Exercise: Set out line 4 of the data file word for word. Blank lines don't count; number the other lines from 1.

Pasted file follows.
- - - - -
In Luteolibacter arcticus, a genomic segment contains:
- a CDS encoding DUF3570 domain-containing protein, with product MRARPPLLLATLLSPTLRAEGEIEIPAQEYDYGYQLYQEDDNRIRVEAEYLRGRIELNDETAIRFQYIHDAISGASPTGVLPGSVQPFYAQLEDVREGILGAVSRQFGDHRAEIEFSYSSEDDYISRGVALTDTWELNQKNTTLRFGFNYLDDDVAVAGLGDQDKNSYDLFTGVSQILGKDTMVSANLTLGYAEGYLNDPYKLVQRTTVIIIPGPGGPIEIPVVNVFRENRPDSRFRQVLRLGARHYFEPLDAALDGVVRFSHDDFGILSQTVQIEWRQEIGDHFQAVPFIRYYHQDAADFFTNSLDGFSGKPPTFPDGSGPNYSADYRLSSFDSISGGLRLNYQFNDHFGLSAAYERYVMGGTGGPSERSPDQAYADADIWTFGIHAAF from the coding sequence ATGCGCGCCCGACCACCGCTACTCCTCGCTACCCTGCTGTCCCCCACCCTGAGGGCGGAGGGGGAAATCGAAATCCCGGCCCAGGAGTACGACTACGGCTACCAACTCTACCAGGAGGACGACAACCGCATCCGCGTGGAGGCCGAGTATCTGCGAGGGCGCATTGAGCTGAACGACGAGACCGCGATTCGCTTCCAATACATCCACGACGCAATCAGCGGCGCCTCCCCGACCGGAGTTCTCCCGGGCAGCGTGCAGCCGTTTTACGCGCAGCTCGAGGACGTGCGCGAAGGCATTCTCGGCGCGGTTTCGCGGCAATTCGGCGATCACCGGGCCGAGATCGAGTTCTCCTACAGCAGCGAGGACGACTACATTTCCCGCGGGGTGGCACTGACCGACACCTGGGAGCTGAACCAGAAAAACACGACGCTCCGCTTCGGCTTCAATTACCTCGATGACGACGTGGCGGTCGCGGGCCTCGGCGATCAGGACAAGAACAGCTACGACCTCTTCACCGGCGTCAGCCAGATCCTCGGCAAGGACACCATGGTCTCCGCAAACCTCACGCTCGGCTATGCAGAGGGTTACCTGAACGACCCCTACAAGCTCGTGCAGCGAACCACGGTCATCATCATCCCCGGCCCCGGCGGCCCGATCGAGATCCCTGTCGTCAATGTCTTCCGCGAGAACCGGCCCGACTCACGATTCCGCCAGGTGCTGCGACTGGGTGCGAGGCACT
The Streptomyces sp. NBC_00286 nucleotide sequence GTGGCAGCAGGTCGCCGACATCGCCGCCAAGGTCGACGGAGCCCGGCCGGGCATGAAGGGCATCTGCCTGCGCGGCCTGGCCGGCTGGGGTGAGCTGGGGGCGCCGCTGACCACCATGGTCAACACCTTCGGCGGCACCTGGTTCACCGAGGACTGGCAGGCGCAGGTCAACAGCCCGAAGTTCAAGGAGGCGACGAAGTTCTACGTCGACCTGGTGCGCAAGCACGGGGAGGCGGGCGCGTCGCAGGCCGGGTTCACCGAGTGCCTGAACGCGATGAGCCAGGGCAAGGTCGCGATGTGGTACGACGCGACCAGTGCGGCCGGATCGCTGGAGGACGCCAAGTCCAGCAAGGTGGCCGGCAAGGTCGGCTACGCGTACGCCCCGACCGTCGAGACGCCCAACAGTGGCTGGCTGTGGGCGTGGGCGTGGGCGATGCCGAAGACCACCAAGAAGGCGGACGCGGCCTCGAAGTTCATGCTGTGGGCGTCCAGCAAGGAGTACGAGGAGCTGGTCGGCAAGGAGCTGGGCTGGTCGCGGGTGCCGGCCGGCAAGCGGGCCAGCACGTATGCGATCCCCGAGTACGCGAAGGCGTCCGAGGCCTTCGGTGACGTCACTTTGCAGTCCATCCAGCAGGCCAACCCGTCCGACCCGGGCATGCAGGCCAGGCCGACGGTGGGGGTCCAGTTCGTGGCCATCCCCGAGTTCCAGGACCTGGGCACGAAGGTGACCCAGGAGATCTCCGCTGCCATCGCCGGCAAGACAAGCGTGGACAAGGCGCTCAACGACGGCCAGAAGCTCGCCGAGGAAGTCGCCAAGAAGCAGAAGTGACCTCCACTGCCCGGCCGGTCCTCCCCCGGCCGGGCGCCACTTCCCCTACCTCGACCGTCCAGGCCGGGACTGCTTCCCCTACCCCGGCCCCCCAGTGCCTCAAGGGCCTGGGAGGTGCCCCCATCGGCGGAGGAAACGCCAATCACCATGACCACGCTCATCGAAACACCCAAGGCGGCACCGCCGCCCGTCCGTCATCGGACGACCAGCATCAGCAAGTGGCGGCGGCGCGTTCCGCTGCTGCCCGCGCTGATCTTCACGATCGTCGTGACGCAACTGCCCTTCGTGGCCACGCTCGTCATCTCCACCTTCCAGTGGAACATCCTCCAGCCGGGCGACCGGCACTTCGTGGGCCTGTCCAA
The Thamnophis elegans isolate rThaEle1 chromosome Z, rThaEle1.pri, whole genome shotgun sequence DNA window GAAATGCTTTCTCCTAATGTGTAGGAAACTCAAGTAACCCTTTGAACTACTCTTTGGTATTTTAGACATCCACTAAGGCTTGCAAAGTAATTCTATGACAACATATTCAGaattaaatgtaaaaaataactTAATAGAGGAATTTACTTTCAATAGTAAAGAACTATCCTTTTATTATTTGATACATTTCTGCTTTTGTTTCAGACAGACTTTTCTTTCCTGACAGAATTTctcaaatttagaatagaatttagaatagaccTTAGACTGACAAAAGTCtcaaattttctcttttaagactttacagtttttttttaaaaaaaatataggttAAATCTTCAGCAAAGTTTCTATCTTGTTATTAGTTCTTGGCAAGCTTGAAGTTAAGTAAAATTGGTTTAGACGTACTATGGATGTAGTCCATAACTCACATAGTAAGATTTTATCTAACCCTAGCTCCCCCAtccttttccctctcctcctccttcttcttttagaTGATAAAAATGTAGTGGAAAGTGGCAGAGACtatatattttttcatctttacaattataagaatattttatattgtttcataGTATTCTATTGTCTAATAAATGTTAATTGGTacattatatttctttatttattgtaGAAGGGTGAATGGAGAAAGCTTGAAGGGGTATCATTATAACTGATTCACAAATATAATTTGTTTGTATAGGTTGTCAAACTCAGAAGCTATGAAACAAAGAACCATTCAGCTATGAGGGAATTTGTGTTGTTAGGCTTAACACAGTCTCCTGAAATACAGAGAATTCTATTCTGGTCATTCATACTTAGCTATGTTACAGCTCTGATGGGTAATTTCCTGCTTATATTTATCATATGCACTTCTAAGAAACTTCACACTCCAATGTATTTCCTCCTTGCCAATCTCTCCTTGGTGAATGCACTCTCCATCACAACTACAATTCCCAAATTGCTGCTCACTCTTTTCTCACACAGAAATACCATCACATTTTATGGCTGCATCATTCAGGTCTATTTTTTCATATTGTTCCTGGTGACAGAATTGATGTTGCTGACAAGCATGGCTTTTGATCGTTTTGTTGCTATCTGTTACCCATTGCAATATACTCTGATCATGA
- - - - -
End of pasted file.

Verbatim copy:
The Thamnophis elegans isolate rThaEle1 chromosome Z, rThaEle1.pri, whole genome shotgun sequence DNA window GAAATGCTTTCTCCTAATGTGTAGGAAACTCAAGTAACCCTTTGAACTACTCTTTGGTATTTTAGACATCCACTAAGGCTTGCAAAGTAATTCTATGACAACATATTCAGaattaaatgtaaaaaataactTAATAGAGGAATTTACTTTCAATAGTAAAGAACTATCCTTTTATTATTTGATACATTTCTGCTTTTGTTTCAGACAGACTTTTCTTTCCTGACAGAATTTctcaaatttagaatagaatttagaatagaccTTAGACTGACAAAAGTCtcaaattttctcttttaagactttacagtttttttttaaaaaaaatataggttAAATCTTCAGCAAAGTTTCTATCTTGTTATTAGTTCTTGGCAAGCTTGAAGTTAAGTAAAATTGGTTTAGACGTACTATGGATGTAGTCCATAACTCACATAGTAAGATTTTATCTAACCCTAGCTCCCCCAtccttttccctctcctcctccttcttcttttagaTGATAAAAATGTAGTGGAAAGTGGCAGAGACtatatattttttcatctttacaattataagaatattttatattgtttcataGTATTCTATTGTCTAATAAATGTTAATTGGTacattatatttctttatttattgtaGAAGGGTGAATGGAGAAAGCTTGAAGGGGTATCATTATAACTGATTCACAAATATAATTTGTTTGTATAGGTTGTCAAACTCAGAAGCTATGAAACAAAGAACCATTCAGCTATGAGGGAATTTGTGTTGTTAGGCTTAACACAGTCTCCTGAAATACAGAGAATTCTATTCTGGTCATTCATACTTAGCTATGTTACAGCTCTGATGGGTAATTTCCTGCTTATATTTATCATATGCACTTCTAAGAAACTTCACACTCCAATGTATTTCCTCCTTGCCAATCTCTCCTTGGTGAATGCACTCTCCATCACAACTACAATTCCCAAATTGCTGCTCACTCTTTTCTCACACAGAAATACCATCACATTTTATGGCTGCATCATTCAGGTCTATTTTTTCATATTGTTCCTGGTGACAGAATTGATGTTGCTGACAAGCATGGCTTTTGATCGTTTTGTTGCTATCTGTTACCCATTGCAATATACTCTGATCATGA